NASA’s Commercial Crew Program and the agency’s industry partners completed 23 agreement and contract milestones in 2014 and participated in thousands of hours of technical review sessions focused on creating a new generation of safe, reliable and cost-effective crew space transportation systems to low-Earth orbit destinations. Read more about this year’s milestones and achievements and what we have to look forward to in 2015 as we work to bring crewed launches back to the U.S. http://go.nasa.gov/1AQKBCY
Since the beginning of the space age, finding the balance of control between human and machine has been a careful pursuit. Thanks to advances in technology and software, Commercial Crew spacecraft will be will be more automated than any that have come before. Learn more: http://go.nasa.gov/1Cw7Weq
NASA’s Commercial Crew Program wants you to help draw out our future in space exploration! We’re going to put out a calendar for 2015 in a few weeks and it will be up to you to decide how it will look. The best thing is that it will be really easy, and you could see your work featured on the Commercial Crew Website! (*This contest is open to all children ages 4 to 16 regardless of NASA affiliation)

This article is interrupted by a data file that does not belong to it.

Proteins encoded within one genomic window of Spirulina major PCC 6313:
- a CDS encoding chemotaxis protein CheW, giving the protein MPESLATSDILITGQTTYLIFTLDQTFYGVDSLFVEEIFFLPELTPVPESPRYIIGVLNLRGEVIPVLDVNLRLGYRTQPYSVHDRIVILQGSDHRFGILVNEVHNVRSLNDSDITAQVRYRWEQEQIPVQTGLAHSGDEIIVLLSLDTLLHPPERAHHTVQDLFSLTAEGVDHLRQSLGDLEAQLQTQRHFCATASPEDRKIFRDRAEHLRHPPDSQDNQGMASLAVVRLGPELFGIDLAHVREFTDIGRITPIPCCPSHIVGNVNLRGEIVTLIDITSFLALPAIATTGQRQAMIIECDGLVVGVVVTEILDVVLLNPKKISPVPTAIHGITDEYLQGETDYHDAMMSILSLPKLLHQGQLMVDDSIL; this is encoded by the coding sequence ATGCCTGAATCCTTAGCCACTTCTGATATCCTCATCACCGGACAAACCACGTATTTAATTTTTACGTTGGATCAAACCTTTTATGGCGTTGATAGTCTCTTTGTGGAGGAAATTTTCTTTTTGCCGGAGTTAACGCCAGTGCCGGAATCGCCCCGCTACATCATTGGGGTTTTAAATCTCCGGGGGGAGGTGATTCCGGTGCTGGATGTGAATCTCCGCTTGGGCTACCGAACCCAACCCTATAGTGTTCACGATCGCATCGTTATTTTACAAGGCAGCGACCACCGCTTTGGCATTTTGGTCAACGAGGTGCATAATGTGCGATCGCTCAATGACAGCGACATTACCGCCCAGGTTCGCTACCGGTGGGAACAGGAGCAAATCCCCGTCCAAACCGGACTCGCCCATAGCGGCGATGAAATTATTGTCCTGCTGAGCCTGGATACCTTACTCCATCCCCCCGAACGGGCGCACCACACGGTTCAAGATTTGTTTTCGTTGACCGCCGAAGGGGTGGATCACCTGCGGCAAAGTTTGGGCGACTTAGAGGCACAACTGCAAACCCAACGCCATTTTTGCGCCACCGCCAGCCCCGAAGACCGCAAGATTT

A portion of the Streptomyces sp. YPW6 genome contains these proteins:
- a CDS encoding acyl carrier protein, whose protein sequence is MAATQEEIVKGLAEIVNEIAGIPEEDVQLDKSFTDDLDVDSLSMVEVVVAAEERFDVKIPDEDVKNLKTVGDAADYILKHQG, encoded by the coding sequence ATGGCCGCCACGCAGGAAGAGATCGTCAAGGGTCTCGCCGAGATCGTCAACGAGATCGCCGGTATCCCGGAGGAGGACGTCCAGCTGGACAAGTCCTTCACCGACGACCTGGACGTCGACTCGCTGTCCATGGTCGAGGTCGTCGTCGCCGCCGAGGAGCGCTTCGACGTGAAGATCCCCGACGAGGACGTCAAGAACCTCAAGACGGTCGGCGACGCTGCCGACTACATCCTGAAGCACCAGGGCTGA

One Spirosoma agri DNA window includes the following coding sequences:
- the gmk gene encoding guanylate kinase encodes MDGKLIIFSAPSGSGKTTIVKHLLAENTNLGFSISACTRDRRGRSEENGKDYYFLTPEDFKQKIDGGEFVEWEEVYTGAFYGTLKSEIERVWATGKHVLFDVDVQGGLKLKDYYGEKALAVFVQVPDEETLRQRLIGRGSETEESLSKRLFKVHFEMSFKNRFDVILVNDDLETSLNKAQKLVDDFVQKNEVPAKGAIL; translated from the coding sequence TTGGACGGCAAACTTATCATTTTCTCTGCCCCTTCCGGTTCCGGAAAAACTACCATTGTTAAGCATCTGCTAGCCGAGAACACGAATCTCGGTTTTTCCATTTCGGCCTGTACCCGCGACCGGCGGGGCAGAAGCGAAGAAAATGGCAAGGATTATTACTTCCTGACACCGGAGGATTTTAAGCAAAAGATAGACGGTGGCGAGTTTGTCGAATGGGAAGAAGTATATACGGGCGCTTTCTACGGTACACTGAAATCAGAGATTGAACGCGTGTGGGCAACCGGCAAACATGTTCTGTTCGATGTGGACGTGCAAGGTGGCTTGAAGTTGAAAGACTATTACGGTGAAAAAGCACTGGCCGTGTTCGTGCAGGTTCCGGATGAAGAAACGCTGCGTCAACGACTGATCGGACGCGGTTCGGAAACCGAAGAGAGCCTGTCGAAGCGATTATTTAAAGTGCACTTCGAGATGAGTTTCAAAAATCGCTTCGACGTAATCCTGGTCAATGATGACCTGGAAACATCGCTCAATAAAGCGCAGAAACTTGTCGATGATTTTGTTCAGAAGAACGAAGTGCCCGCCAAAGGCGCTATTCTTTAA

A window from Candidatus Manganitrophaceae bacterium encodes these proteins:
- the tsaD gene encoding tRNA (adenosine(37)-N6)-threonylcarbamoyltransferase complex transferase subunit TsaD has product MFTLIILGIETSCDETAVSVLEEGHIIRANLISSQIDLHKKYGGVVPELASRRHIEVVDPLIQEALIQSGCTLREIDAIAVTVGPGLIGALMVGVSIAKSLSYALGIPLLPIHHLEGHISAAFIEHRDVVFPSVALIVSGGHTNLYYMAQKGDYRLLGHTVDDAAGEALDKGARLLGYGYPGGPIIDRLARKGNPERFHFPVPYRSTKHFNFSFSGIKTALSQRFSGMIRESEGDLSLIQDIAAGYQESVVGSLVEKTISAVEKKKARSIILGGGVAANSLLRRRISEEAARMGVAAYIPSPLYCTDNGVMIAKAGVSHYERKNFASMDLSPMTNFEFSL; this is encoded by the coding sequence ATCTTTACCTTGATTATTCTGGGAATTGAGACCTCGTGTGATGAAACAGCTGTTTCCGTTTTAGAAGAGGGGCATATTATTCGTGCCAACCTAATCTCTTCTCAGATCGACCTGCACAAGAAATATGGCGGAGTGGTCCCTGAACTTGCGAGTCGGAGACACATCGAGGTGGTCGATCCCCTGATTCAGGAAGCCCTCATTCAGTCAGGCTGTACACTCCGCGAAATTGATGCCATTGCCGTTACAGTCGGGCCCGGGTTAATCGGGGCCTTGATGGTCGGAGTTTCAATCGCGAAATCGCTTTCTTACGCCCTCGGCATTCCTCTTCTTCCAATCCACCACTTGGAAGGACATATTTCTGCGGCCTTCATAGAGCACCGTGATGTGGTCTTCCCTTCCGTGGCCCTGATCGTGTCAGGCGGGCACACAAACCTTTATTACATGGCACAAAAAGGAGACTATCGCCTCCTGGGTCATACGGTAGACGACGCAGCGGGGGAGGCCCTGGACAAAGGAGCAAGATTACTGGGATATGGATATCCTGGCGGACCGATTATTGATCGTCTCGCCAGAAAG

We have some rules for submitting your drawings, so you’ll have to print out a few forms then fill them out with your parent’s help, scan them to send them back to us via email at firstname.lastname@example.org. We’re also including a template for you to draw on, which will help us lay out the calendar.
We’re looking for the best drawings in 12 categories, so get out your art tools and let your imagination fly through space with us! One last thing: the deadline for submissions is Dec. 15 at noon Eastern. Now the fun stuff, the categories . . .